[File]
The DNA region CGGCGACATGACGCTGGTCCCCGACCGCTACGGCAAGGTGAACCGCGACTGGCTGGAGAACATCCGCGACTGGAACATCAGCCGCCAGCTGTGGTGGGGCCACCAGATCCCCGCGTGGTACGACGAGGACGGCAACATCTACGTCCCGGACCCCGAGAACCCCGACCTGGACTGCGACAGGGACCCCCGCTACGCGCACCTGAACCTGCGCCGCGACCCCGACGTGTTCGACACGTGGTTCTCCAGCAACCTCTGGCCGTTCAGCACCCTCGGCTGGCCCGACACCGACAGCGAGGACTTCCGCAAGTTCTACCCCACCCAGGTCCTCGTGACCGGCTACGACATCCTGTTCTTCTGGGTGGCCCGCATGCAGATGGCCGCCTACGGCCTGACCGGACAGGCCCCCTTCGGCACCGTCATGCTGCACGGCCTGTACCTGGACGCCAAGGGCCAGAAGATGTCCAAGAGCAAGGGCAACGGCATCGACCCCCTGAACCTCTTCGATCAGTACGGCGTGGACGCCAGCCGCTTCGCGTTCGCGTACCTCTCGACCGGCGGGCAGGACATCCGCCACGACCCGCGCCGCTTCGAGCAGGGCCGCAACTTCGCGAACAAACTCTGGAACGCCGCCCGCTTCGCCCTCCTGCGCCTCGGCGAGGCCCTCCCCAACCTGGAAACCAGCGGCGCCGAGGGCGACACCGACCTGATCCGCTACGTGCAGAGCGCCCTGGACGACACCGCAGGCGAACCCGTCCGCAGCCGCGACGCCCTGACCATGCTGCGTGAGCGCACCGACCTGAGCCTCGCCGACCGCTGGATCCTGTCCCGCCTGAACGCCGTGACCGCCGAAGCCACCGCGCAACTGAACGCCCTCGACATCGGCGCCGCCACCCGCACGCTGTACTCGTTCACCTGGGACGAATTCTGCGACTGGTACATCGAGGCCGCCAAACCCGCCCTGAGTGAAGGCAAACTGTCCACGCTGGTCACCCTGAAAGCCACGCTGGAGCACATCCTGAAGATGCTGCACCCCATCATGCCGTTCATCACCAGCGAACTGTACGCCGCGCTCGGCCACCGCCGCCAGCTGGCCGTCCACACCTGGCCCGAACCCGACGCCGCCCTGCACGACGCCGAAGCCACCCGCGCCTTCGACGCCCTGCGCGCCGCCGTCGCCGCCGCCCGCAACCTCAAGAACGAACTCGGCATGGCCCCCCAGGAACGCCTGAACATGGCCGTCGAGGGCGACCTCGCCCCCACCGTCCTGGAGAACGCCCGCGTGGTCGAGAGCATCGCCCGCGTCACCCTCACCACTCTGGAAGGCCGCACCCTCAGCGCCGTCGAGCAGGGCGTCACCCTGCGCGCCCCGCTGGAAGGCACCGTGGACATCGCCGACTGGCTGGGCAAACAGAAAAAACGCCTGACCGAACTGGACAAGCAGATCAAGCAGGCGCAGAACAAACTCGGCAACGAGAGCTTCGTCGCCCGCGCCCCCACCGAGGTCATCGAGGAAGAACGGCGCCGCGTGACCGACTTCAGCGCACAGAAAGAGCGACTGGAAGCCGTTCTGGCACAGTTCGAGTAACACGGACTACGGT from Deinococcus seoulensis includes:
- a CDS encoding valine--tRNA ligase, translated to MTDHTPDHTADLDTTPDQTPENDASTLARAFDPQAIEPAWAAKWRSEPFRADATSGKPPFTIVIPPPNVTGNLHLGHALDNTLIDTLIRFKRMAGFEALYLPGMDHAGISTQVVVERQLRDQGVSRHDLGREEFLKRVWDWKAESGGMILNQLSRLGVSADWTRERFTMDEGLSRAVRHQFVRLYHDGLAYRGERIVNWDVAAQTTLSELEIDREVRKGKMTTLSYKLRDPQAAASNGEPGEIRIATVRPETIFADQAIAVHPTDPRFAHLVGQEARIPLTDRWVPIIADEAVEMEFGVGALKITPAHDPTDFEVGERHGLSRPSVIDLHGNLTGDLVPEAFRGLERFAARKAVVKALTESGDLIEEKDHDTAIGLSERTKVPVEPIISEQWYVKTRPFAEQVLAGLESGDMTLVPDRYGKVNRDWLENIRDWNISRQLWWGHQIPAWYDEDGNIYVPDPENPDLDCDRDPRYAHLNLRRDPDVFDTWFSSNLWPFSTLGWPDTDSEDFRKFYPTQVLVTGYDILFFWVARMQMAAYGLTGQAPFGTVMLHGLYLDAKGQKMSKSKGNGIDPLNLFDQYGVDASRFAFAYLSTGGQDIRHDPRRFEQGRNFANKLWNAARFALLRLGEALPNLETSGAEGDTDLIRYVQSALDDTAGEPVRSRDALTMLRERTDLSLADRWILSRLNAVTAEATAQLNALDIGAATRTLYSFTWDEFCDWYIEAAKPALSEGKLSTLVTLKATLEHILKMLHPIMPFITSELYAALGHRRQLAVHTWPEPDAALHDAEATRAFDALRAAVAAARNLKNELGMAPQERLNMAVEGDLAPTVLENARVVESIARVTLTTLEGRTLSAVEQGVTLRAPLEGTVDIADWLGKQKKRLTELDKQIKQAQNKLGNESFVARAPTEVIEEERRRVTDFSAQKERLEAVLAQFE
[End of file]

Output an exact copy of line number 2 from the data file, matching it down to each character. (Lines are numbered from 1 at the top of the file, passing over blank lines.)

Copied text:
- a CDS encoding valine--tRNA ligase, translated to MTDHTPDHTADLDTTPDQTPENDASTLARAFDPQAIEPAWAAKWRSEPFRADATSGKPPFTIVIPPPNVTGNLHLGHALDNTLIDTLIRFKRMAGFEALYLPGMDHAGISTQVVVERQLRDQGVSRHDLGREEFLKRVWDWKAESGGMILNQLSRLGVSADWTRERFTMDEGLSRAVRHQFVRLYHDGLAYRGERIVNWDVAAQTTLSELEIDREVRKGKMTTLSYKLRDPQAAASNGEPGEIRIATVRPETIFADQAIAVHPTDPRFAHLVGQEARIPLTDRWVPIIADEAVEMEFGVGALKITPAHDPTDFEVGERHGLSRPSVIDLHGNLTGDLVPEAFRGLERFAARKAVVKALTESGDLIEEKDHDTAIGLSERTKVPVEPIISEQWYVKTRPFAEQVLAGLESGDMTLVPDRYGKVNRDWLENIRDWNISRQLWWGHQIPAWYDEDGNIYVPDPENPDLDCDRDPRYAHLNLRRDPDVFDTWFSSNLWPFSTLGWPDTDSEDFRKFYPTQVLVTGYDILFFWVARMQMAAYGLTGQAPFGTVMLHGLYLDAKGQKMSKSKGNGIDPLNLFDQYGVDASRFAFAYLSTGGQDIRHDPRRFEQGRNFANKLWNAARFALLRLGEALPNLETSGAEGDTDLIRYVQSALDDTAGEPVRSRDALTMLRERTDLSLADRWILSRLNAVTAEATAQLNALDIGAATRTLYSFTWDEFCDWYIEAAKPALSEGKLSTLVTLKATLEHILKMLHPIMPFITSELYAALGHRRQLAVHTWPEPDAALHDAEATRAFDALRAAVAAARNLKNELGMAPQERLNMAVEGDLAPTVLENARVVESIARVTLTTLEGRTLSAVEQGVTLRAPLEGTVDIADWLGKQKKRLTELDKQIKQAQNKLGNESFVARAPTEVIEEERRRVTDFSAQKERLEAVLAQFE